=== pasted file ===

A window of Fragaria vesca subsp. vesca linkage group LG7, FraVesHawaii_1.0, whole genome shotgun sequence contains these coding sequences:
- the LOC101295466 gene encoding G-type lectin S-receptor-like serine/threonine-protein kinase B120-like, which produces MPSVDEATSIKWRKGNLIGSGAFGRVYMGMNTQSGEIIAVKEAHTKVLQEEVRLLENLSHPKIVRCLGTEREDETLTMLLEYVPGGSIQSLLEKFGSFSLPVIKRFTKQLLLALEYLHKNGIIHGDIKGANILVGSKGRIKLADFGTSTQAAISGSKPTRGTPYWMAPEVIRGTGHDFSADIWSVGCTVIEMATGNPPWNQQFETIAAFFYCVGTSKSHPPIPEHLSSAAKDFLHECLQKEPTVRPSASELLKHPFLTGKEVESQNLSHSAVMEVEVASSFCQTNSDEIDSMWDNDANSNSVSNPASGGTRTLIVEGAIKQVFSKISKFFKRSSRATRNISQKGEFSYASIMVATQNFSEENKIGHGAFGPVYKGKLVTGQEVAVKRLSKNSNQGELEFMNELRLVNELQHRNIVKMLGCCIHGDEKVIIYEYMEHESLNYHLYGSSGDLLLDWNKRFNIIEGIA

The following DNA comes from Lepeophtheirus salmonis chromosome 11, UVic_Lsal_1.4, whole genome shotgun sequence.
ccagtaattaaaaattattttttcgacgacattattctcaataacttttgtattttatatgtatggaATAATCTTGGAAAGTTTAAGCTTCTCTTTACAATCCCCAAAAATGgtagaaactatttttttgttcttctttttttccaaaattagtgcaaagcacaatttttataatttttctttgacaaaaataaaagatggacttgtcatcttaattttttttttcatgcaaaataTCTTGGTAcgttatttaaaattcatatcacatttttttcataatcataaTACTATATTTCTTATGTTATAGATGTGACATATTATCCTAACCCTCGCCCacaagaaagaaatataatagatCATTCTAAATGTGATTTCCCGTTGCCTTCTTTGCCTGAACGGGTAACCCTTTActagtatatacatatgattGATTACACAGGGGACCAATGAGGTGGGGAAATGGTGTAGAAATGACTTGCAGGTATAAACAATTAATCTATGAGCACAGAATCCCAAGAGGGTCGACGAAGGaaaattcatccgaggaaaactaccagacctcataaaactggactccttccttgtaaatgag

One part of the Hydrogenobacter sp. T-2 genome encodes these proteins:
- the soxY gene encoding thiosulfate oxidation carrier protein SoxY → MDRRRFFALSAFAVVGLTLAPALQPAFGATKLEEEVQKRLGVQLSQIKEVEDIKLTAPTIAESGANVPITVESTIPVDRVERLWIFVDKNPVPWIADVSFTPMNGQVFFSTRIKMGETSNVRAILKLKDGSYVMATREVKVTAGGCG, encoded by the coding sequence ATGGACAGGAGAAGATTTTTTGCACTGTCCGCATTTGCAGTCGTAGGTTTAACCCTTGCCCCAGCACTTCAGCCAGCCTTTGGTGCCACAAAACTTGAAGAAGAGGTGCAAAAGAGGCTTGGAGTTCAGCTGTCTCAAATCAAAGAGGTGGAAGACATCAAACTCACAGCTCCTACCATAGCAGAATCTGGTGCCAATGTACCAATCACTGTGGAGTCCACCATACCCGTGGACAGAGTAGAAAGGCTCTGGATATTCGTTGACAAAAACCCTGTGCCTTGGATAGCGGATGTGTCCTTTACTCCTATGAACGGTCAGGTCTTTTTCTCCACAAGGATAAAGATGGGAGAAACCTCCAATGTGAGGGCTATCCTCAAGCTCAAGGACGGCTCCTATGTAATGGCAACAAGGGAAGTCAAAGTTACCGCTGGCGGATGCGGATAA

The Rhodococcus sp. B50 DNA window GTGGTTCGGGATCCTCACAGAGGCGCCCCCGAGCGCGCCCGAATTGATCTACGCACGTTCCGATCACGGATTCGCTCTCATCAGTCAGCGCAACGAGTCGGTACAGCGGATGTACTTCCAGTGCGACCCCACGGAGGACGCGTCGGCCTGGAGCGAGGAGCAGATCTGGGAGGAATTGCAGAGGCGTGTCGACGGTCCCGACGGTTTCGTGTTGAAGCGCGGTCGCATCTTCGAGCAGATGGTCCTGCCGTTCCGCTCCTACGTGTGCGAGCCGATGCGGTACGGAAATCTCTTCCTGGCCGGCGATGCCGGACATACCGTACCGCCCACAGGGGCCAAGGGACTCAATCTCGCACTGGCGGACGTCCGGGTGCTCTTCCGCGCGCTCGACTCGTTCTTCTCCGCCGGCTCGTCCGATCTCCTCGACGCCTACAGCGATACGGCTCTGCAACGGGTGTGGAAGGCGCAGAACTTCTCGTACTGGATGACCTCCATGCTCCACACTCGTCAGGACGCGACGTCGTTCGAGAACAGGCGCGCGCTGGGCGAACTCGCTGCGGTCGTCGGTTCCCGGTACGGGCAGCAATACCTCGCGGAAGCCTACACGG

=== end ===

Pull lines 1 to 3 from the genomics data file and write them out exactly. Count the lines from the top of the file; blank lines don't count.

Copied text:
A window of Fragaria vesca subsp. vesca linkage group LG7, FraVesHawaii_1.0, whole genome shotgun sequence contains these coding sequences:
- the LOC101295466 gene encoding G-type lectin S-receptor-like serine/threonine-protein kinase B120-like, which produces MPSVDEATSIKWRKGNLIGSGAFGRVYMGMNTQSGEIIAVKEAHTKVLQEEVRLLENLSHPKIVRCLGTEREDETLTMLLEYVPGGSIQSLLEKFGSFSLPVIKRFTKQLLLALEYLHKNGIIHGDIKGANILVGSKGRIKLADFGTSTQAAISGSKPTRGTPYWMAPEVIRGTGHDFSADIWSVGCTVIEMATGNPPWNQQFETIAAFFYCVGTSKSHPPIPEHLSSAAKDFLHECLQKEPTVRPSASELLKHPFLTGKEVESQNLSHSAVMEVEVASSFCQTNSDEIDSMWDNDANSNSVSNPASGGTRTLIVEGAIKQVFSKISKFFKRSSRATRNISQKGEFSYASIMVATQNFSEENKIGHGAFGPVYKGKLVTGQEVAVKRLSKNSNQGELEFMNELRLVNELQHRNIVKMLGCCIHGDEKVIIYEYMEHESLNYHLYGSSGDLLLDWNKRFNIIEGIA

The following DNA comes from Lepeophtheirus salmonis chromosome 11, UVic_Lsal_1.4, whole genome shotgun sequence.